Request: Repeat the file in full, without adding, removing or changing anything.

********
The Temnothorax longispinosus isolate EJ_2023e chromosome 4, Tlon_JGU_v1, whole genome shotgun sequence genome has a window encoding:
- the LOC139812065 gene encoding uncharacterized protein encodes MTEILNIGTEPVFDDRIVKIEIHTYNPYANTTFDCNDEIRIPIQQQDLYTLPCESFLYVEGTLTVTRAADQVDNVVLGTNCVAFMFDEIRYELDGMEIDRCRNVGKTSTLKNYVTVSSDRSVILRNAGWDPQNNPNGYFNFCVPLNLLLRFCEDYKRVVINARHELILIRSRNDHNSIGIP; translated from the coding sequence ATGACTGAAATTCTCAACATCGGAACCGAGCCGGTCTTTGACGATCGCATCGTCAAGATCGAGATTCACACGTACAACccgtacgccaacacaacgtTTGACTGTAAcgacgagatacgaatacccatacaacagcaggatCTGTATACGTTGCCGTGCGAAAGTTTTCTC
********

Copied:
The Temnothorax longispinosus isolate EJ_2023e chromosome 4, Tlon_JGU_v1, whole genome shotgun sequence genome has a window encoding:
- the LOC139812065 gene encoding uncharacterized protein encodes MTEILNIGTEPVFDDRIVKIEIHTYNPYANTTFDCNDEIRIPIQQQDLYTLPCESFLYVEGTLTVTRAADQVDNVVLGTNCVAFMFDEIRYELDGMEIDRCRNVGKTSTLKNYVTVSSDRSVILRNAGWDPQNNPNGYFNFCVPLNLLLRFCEDYKRVVINARHELILIRSRNDHNSIGIP; translated from the coding sequence ATGACTGAAATTCTCAACATCGGAACCGAGCCGGTCTTTGACGATCGCATCGTCAAGATCGAGATTCACACGTACAACccgtacgccaacacaacgtTTGACTGTAAcgacgagatacgaatacccatacaacagcaggatCTGTATACGTTGCCGTGCGAAAGTTTTCTC